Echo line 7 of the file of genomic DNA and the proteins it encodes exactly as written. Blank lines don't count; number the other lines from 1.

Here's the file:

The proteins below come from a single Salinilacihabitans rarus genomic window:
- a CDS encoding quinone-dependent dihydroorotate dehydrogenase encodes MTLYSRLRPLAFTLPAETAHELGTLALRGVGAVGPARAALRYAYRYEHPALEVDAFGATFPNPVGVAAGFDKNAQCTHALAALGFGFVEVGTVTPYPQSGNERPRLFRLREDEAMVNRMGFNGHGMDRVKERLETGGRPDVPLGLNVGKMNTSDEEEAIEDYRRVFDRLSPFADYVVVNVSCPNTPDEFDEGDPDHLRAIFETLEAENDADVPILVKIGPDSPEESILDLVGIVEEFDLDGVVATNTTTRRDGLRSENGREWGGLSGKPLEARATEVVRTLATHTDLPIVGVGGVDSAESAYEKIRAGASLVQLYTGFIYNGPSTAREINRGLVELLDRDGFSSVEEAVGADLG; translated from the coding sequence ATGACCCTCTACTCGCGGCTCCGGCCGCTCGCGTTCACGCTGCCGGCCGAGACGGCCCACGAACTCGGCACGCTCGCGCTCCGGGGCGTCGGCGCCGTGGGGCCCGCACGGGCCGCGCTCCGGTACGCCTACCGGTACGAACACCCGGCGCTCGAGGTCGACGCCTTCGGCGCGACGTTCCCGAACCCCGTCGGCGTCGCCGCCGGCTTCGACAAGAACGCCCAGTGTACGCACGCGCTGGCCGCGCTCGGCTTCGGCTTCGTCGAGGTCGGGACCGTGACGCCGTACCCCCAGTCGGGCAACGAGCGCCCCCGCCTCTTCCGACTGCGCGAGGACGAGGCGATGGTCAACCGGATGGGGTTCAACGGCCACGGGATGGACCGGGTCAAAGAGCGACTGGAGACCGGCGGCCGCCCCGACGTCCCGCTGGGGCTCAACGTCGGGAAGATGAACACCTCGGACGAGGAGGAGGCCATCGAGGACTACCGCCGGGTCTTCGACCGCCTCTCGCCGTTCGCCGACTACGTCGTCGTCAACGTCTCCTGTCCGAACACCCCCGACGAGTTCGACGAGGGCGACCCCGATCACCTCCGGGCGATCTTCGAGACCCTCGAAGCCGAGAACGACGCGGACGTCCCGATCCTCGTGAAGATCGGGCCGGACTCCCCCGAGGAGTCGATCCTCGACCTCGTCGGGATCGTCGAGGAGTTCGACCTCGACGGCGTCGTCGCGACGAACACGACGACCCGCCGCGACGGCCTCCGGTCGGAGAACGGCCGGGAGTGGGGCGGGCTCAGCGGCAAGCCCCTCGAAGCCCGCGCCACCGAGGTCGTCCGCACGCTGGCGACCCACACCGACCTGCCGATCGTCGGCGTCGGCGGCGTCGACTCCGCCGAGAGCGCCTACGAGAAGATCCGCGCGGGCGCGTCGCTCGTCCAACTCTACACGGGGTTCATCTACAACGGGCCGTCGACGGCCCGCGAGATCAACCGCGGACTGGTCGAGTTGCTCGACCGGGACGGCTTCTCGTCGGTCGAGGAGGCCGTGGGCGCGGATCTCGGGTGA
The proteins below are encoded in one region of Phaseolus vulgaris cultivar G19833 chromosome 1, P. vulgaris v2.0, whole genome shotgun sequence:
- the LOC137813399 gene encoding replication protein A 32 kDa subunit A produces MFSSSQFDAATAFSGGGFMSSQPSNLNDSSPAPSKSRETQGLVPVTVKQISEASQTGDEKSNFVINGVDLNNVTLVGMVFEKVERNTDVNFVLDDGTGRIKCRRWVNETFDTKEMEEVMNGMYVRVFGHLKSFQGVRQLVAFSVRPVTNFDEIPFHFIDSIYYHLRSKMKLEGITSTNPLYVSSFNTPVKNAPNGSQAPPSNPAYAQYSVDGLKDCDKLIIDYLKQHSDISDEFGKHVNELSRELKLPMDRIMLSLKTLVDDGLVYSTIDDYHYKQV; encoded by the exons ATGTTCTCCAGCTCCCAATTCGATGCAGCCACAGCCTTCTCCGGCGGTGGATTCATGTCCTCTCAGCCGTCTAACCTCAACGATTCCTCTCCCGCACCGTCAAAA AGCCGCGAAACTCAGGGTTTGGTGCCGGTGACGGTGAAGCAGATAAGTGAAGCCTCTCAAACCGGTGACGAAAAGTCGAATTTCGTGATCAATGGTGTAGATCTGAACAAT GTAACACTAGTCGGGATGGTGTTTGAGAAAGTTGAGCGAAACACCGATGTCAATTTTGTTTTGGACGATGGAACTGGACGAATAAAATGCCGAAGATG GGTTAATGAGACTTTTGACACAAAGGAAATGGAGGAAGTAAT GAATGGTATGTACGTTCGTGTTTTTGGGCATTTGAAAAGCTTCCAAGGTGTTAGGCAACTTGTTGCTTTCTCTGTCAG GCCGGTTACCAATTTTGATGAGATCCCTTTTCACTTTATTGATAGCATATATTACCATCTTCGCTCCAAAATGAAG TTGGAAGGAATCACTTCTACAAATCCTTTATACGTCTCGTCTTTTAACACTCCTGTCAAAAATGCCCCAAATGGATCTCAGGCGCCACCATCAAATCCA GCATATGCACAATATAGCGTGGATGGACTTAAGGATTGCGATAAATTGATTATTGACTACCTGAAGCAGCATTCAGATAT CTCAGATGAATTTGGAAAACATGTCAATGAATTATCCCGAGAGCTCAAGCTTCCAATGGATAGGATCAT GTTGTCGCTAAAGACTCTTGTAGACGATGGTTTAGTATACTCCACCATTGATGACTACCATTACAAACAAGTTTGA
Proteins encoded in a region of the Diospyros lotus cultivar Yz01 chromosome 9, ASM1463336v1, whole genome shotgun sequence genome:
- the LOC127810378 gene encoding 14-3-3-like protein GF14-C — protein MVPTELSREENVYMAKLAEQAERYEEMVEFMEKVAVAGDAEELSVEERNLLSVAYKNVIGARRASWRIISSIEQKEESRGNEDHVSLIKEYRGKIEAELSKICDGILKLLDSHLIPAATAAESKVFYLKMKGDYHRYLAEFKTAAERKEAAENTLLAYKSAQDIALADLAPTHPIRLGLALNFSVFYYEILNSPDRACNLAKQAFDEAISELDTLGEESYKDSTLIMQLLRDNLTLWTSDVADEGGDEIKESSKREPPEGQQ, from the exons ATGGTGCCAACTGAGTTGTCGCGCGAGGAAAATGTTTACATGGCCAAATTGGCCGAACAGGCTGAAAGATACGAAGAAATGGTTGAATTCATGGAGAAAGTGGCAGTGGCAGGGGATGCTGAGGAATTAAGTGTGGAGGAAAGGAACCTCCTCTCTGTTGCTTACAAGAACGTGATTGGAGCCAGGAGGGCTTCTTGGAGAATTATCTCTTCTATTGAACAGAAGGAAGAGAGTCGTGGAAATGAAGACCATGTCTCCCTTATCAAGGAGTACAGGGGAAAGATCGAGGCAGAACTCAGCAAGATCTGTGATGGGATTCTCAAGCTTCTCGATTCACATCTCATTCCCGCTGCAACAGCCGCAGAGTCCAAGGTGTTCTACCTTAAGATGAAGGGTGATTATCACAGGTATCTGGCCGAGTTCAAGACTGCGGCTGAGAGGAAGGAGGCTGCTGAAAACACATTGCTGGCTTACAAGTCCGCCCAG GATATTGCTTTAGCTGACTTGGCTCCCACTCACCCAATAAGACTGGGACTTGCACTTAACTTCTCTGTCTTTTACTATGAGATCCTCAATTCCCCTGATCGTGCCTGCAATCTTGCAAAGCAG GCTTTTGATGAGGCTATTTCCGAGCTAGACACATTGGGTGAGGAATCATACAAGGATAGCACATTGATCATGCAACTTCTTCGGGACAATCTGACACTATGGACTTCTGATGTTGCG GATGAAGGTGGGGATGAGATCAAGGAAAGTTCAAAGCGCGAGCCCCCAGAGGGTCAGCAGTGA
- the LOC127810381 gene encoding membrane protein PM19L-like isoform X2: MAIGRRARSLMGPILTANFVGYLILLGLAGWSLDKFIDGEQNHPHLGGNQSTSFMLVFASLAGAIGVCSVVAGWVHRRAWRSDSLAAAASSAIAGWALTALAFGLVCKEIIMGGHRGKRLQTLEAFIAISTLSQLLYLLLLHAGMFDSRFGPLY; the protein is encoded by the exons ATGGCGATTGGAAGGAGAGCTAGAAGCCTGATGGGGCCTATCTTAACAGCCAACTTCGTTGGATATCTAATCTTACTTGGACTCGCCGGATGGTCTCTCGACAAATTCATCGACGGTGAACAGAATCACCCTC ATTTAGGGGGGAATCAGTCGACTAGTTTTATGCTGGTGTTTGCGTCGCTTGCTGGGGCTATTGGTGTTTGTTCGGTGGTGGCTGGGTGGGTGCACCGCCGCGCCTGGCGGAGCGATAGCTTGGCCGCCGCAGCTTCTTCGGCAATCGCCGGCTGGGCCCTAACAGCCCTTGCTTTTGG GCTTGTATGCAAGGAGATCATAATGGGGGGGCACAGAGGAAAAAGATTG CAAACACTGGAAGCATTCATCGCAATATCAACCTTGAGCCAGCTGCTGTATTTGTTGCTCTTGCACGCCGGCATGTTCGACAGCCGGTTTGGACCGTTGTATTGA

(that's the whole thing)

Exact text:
- the LOC127810381 gene encoding membrane protein PM19L-like isoform X2: MAIGRRARSLMGPILTANFVGYLILLGLAGWSLDKFIDGEQNHPHLGGNQSTSFMLVFASLAGAIGVCSVVAGWVHRRAWRSDSLAAAASSAIAGWALTALAFGLVCKEIIMGGHRGKRLQTLEAFIAISTLSQLLYLLLLHAGMFDSRFGPLY; the protein is encoded by the exons ATGGCGATTGGAAGGAGAGCTAGAAGCCTGATGGGGCCTATCTTAACAGCCAACTTCGTTGGATATCTAATCTTACTTGGACTCGCCGGATGGTCTCTCGACAAATTCATCGACGGTGAACAGAATCACCCTC ATTTAGGGGGGAATCAGTCGACTAGTTTTATGCTGGTGTTTGCGTCGCTTGCTGGGGCTATTGGTGTTTGTTCGGTGGTGGCTGGGTGGGTGCACCGCCGCGCCTGGCGGAGCGATAGCTTGGCCGCCGCAGCTTCTTCGGCAATCGCCGGCTGGGCCCTAACAGCCCTTGCTTTTGG GCTTGTATGCAAGGAGATCATAATGGGGGGGCACAGAGGAAAAAGATTG CAAACACTGGAAGCATTCATCGCAATATCAACCTTGAGCCAGCTGCTGTATTTGTTGCTCTTGCACGCCGGCATGTTCGACAGCCGGTTTGGACCGTTGTATTGA